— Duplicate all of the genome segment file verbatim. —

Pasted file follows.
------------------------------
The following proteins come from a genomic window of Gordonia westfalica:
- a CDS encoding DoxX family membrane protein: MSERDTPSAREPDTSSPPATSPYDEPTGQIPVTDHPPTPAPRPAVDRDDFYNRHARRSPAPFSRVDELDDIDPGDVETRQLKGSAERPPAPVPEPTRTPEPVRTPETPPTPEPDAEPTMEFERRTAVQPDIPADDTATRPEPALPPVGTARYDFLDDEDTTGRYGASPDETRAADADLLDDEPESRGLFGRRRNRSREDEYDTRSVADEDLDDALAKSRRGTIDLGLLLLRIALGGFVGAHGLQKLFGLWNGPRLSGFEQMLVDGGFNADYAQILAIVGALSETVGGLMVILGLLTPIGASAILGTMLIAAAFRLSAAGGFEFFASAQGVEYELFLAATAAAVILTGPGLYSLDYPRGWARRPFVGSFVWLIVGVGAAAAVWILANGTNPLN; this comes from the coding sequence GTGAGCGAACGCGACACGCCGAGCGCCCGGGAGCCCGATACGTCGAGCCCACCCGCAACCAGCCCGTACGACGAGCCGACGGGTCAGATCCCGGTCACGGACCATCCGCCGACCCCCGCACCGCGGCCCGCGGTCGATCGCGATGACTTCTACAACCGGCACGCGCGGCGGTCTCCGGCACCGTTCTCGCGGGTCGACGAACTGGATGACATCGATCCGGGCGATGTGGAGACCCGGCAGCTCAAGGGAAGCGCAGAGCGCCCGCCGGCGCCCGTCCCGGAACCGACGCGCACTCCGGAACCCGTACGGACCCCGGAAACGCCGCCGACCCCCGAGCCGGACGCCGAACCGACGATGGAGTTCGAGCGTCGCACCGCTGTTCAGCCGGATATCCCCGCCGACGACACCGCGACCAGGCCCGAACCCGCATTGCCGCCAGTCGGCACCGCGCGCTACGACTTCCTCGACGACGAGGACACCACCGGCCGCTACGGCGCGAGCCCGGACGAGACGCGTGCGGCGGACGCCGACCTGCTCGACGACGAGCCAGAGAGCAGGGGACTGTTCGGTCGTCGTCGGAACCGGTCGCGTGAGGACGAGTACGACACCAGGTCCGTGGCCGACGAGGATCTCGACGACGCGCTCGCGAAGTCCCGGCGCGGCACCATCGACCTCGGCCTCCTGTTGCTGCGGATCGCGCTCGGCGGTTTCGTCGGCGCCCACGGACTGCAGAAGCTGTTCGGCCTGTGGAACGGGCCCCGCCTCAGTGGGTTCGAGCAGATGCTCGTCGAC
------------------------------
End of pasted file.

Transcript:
The following proteins come from a genomic window of Gordonia westfalica:
- a CDS encoding DoxX family membrane protein: MSERDTPSAREPDTSSPPATSPYDEPTGQIPVTDHPPTPAPRPAVDRDDFYNRHARRSPAPFSRVDELDDIDPGDVETRQLKGSAERPPAPVPEPTRTPEPVRTPETPPTPEPDAEPTMEFERRTAVQPDIPADDTATRPEPALPPVGTARYDFLDDEDTTGRYGASPDETRAADADLLDDEPESRGLFGRRRNRSREDEYDTRSVADEDLDDALAKSRRGTIDLGLLLLRIALGGFVGAHGLQKLFGLWNGPRLSGFEQMLVDGGFNADYAQILAIVGALSETVGGLMVILGLLTPIGASAILGTMLIAAAFRLSAAGGFEFFASAQGVEYELFLAATAAAVILTGPGLYSLDYPRGWARRPFVGSFVWLIVGVGAAAAVWILANGTNPLN; this comes from the coding sequence GTGAGCGAACGCGACACGCCGAGCGCCCGGGAGCCCGATACGTCGAGCCCACCCGCAACCAGCCCGTACGACGAGCCGACGGGTCAGATCCCGGTCACGGACCATCCGCCGACCCCCGCACCGCGGCCCGCGGTCGATCGCGATGACTTCTACAACCGGCACGCGCGGCGGTCTCCGGCACCGTTCTCGCGGGTCGACGAACTGGATGACATCGATCCGGGCGATGTGGAGACCCGGCAGCTCAAGGGAAGCGCAGAGCGCCCGCCGGCGCCCGTCCCGGAACCGACGCGCACTCCGGAACCCGTACGGACCCCGGAAACGCCGCCGACCCCCGAGCCGGACGCCGAACCGACGATGGAGTTCGAGCGTCGCACCGCTGTTCAGCCGGATATCCCCGCCGACGACACCGCGACCAGGCCCGAACCCGCATTGCCGCCAGTCGGCACCGCGCGCTACGACTTCCTCGACGACGAGGACACCACCGGCCGCTACGGCGCGAGCCCGGACGAGACGCGTGCGGCGGACGCCGACCTGCTCGACGACGAGCCAGAGAGCAGGGGACTGTTCGGTCGTCGTCGGAACCGGTCGCGTGAGGACGAGTACGACACCAGGTCCGTGGCCGACGAGGATCTCGACGACGCGCTCGCGAAGTCCCGGCGCGGCACCATCGACCTCGGCCTCCTGTTGCTGCGGATCGCGCTCGGCGGTTTCGTCGGCGCCCACGGACTGCAGAAGCTGTTCGGCCTGTGGAACGGGCCCCGCCTCAGTGGGTTCGAGCAGATGCTCGTCGAC